Murder case against ex-cop in Floyd's death goes to the jury

Man in Inkster beating video close to $1.4M settlement

Charles E. Ramirez
The Detroit News

The Detroit man whose arrest and beating by Inkster police was caught on video has settled with the city for nearly $1.4 million.

“We offered $1.37 million about a week or so ago,” Inkster Mayor Hilliard Hampton said Wednesday. “The city wants to put this behind us. I think this is a better way to go as opposed to a long, drawn out trial and litigation.”

The settlement comes more than four months after Floyd Dent, 57, was pulled from his vehicle by police during a traffic stop captured on video.

Nick Bennett, one of Dent’s attorneys, said the settlement is a good one.

“This is something both sides agree is a good settlement for both sides,” he said.

He also said his client was satisfied with the settlement.

“He’s a humble man of few wants in life,” Bennett said. “And there’s an aspect of putting it behind him. It’s been four months, but for him, it’s been a long time.”

Bennett said the settlement agreement is expected to be finalized in Wayne Circuit Court on Thursday.

“We have every confidence it will be accepted,” he said.

Meanwhile, the former police officer captured on video punching Dent during the traffic stop is also scheduled to appear in court Thursday.

William Melendez, 46, is expected to appear in 22nd District Court in Inkster for a preliminary exam. Melendez was charged last month with misconduct in office and assault with intent to do great bodily harm involving the arrest of Dent. If convicted, he faces up to 10 years in prison.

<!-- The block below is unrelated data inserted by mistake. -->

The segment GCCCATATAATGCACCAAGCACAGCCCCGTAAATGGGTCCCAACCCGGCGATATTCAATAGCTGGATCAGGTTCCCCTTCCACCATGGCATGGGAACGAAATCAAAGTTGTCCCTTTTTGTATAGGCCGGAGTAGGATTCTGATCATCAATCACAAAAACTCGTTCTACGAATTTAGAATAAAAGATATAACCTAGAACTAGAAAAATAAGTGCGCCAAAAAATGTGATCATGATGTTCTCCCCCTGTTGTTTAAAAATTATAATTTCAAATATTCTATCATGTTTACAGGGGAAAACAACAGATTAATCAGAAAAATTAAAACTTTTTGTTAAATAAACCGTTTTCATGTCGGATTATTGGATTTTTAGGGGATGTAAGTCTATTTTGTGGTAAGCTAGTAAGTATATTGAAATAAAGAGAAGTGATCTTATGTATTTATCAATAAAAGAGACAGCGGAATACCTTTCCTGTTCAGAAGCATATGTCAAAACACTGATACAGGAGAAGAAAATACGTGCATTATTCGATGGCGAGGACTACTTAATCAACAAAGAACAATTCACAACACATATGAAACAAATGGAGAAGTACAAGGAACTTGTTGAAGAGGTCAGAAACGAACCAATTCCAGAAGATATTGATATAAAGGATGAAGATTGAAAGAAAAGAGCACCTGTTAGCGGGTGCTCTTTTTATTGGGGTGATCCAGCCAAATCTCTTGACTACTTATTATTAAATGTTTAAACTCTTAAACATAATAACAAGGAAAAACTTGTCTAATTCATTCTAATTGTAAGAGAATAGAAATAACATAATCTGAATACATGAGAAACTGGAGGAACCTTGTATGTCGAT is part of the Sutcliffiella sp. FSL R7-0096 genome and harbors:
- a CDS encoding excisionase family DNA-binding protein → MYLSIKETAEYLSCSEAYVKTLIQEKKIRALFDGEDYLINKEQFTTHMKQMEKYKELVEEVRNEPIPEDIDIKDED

Melendez said he found cocaine on Dent, who was then charged with drug possession as well as resisting and obstructing. Both charges were later dismissed.

Also last month, Melendez was fired from the Inkster police department.

Vicki Yost, who was Inkster’s police chief at the time of the incident, resigned in April, quitting two days after Melendez was charged. Joe Thomas was named Inkster's interim police chief earlier this month. Thomas vowed to fix the department’s problems and the relationship with the community

Hampton said he believes the community can move beyond the incident.

“Definitely. This was not something that’s normal in the process and procedures of the Inkster Police Department,” he said. “This is an aberration as I see it.

“We trust this won’t be repeated,” Hampton said. “With proper training and screening of police officers, we hope this will never happen again.”

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